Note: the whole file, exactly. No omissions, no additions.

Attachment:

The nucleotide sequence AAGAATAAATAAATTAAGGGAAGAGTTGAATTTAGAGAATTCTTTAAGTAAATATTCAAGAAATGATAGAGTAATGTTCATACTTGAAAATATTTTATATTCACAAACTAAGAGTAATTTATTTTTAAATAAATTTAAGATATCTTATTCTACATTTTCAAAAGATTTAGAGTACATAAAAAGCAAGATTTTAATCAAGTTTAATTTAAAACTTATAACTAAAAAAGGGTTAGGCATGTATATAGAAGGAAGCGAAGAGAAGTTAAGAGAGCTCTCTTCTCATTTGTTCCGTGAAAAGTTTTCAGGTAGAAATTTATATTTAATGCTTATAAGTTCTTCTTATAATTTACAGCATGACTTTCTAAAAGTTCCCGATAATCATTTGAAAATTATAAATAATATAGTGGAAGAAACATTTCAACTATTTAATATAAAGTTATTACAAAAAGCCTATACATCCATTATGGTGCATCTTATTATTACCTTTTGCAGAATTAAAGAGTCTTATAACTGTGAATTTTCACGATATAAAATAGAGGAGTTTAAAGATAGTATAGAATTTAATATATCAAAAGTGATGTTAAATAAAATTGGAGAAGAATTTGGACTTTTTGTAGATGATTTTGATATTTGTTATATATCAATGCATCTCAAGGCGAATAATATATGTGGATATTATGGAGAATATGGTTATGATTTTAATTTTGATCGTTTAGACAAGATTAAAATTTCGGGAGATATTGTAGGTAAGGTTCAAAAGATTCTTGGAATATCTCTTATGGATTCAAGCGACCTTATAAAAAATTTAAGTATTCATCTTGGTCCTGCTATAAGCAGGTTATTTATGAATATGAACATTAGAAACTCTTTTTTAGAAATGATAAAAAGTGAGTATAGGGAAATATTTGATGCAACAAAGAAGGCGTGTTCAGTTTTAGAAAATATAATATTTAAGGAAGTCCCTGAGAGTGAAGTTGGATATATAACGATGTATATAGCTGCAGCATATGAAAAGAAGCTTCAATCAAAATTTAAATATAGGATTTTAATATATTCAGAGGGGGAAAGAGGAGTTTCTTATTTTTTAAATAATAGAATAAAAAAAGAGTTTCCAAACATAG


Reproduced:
The nucleotide sequence AAGAATAAATAAATTAAGGGAAGAGTTGAATTTAGAGAATTCTTTAAGTAAATATTCAAGAAATGATAGAGTAATGTTCATACTTGAAAATATTTTATATTCACAAACTAAGAGTAATTTATTTTTAAATAAATTTAAGATATCTTATTCTACATTTTCAAAAGATTTAGAGTACATAAAAAGCAAGATTTTAATCAAGTTTAATTTAAAACTTATAACTAAAAAAGGGTTAGGCATGTATATAGAAGGAAGCGAAGAGAAGTTAAGAGAGCTCTCTTCTCATTTGTTCCGTGAAAAGTTTTCAGGTAGAAATTTATATTTAATGCTTATAAGTTCTTCTTATAATTTACAGCATGACTTTCTAAAAGTTCCCGATAATCATTTGAAAATTATAAATAATATAGTGGAAGAAACATTTCAACTATTTAATATAAAGTTATTACAAAAAGCCTATACATCCATTATGGTGCATCTTATTATTACCTTTTGCAGAATTAAAGAGTCTTATAACTGTGAATTTTCACGATATAAAATAGAGGAGTTTAAAGATAGTATAGAATTTAATATATCAAAAGTGATGTTAAATAAAATTGGAGAAGAATTTGGACTTTTTGTAGATGATTTTGATATTTGTTATATATCAATGCATCTCAAGGCGAATAATATATGTGGATATTATGGAGAATATGGTTATGATTTTAATTTTGATCGTTTAGACAAGATTAAAATTTCGGGAGATATTGTAGGTAAGGTTCAAAAGATTCTTGGAATATCTCTTATGGATTCAAGCGACCTTATAAAAAATTTAAGTATTCATCTTGGTCCTGCTATAAGCAGGTTATTTATGAATATGAACATTAGAAACTCTTTTTTAGAAATGATAAAAAGTGAGTATAGGGAAATATTTGATGCAACAAAGAAGGCGTGTTCAGTTTTAGAAAATATAATATTTAAGGAAGTCCCTGAGAGTGAAGTTGGATATATAACGATGTATATAGCTGCAGCATATGAAAAGAAGCTTCAATCAAAATTTAAATATAGGATTTTAATATATTCAGAGGGGGAAAGAGGAGTTTCTTATTTTTTAAATAATAGAATAAAAAAAGAGTTTCCAAACATAG